By Sarah Kingdom |

Our trip to Ethiopia was very spur of the moment. Three days after deciding to go, we found ourselves trekking in the Simien Mountains in the north of the country, which is one of the most stunning places that I have ever hiked. To many people Ethiopia may be synonymous with civil war, coups, drought and famine, but Ethiopia is becoming a country to which more and more people are starting to venture. It is a beautiful, dynamic and fascinating place, and the people we met on our trip were some of the friendliest, most welcoming and professional that I have come across in all of my African travels.

We had decided to combine a five-day, approximately 60km trek with a few days spent checking out some of the country’s amazing cultural sites. Our Simien hike would conclude with a climb up Bwahit – Ethiopia’s second highest mountain. At an altitude of 4,437 meters, Bwahit was a five-hour hike, and a one-kilometer vertical ascent above our final campsite, taking us up into the clouds and giving us a stunning view back over where we had hiked the previous days. Once we left the mountains, we then planned to head off to see some of the oldest and most incredible historical sites on the African continent.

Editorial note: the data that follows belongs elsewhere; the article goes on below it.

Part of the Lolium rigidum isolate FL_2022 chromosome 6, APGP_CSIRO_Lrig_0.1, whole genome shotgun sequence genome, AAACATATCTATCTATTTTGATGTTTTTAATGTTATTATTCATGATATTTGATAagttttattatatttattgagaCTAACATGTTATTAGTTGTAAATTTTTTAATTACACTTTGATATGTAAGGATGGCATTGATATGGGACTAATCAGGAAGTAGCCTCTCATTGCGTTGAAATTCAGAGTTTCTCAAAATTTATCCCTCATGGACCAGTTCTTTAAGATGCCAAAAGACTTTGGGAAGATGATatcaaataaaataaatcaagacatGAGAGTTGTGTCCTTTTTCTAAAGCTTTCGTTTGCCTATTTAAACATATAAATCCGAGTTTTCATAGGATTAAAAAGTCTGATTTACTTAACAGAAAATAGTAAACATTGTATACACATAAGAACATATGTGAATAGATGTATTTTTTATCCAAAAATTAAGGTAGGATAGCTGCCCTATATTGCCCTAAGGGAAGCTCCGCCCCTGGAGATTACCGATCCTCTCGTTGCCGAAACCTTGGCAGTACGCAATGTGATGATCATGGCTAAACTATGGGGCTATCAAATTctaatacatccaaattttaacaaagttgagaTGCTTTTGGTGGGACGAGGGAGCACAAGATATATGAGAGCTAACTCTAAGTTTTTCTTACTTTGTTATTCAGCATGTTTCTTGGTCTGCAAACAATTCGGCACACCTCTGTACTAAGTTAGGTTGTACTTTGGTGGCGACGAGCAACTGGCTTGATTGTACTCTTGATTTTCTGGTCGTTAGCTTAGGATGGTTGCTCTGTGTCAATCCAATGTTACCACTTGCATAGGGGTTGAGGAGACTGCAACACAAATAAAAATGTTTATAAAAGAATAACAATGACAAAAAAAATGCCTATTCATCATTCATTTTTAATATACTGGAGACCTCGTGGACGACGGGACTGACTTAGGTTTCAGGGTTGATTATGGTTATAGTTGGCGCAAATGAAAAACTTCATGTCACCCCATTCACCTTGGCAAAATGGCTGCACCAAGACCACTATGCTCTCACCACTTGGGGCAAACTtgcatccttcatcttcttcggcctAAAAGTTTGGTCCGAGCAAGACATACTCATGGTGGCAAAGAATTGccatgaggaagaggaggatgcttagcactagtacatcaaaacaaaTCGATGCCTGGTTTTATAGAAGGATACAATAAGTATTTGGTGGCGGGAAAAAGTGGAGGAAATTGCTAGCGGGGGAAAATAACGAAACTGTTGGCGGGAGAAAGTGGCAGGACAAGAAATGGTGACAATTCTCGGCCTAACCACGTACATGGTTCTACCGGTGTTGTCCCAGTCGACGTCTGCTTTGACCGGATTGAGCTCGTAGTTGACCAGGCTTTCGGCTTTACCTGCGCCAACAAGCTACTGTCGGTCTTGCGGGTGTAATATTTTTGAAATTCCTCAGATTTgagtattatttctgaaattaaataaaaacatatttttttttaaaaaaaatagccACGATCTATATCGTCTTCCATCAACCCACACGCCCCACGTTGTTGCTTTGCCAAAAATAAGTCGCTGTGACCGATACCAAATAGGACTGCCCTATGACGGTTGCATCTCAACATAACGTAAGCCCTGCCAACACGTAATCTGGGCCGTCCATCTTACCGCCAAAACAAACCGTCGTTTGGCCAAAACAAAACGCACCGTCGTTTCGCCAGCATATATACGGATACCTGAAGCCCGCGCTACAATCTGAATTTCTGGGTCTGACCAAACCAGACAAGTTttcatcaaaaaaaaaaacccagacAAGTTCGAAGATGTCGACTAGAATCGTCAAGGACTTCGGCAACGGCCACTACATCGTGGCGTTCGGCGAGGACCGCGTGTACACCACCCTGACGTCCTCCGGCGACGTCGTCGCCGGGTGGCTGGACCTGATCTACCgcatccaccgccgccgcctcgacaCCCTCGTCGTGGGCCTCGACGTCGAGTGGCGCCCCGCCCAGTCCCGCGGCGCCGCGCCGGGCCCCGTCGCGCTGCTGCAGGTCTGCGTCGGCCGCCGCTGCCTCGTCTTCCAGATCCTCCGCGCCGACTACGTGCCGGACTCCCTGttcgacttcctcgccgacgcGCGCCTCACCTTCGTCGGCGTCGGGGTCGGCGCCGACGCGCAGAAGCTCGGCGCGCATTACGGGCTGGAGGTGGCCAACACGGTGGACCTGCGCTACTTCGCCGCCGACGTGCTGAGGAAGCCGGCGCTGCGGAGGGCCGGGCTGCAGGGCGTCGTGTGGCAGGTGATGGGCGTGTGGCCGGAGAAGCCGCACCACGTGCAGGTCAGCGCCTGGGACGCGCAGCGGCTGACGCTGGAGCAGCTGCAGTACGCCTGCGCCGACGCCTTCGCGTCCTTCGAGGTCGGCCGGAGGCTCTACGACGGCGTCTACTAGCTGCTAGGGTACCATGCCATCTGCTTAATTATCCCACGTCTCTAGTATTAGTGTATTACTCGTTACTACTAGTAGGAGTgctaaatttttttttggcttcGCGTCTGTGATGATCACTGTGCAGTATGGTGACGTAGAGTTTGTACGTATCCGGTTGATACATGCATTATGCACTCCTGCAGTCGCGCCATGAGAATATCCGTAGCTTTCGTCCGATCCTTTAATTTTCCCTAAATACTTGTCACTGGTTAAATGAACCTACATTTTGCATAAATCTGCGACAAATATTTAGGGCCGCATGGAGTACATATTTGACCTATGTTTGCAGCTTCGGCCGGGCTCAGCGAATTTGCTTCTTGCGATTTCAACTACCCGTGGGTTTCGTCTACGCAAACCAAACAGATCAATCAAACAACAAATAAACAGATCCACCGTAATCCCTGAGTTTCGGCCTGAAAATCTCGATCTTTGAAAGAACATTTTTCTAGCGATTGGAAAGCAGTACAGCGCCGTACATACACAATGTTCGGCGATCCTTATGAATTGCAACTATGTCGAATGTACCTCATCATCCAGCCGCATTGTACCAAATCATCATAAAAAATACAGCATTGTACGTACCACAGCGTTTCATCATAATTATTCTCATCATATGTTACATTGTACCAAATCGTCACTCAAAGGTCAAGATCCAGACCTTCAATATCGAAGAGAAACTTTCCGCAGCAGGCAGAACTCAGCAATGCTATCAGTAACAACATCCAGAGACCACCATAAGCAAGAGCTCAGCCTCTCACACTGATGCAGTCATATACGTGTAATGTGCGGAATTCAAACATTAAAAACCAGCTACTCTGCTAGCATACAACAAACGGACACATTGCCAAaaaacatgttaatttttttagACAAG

In the Earth’s long history of dramatic geographical changes, the most recent volcanic upheavals took place in this part of Africa. Torrential rains in the region created gushing rivers and waterfalls, which in turn eroded much of the newly formed volcanic mountain massifs; leaving behind a broad plateau split by gorges that are thousands of meters deep. As far as the horizon in every direction are steep mountains and deep valleys carved from the hardened basalt – a seemingly timeless landscape. Listed as a World Heritage Site, the Simien Mountains are breathtaking.

Continue reading the story “Enchanting Ethiopia” on Africa Geographic Magazine
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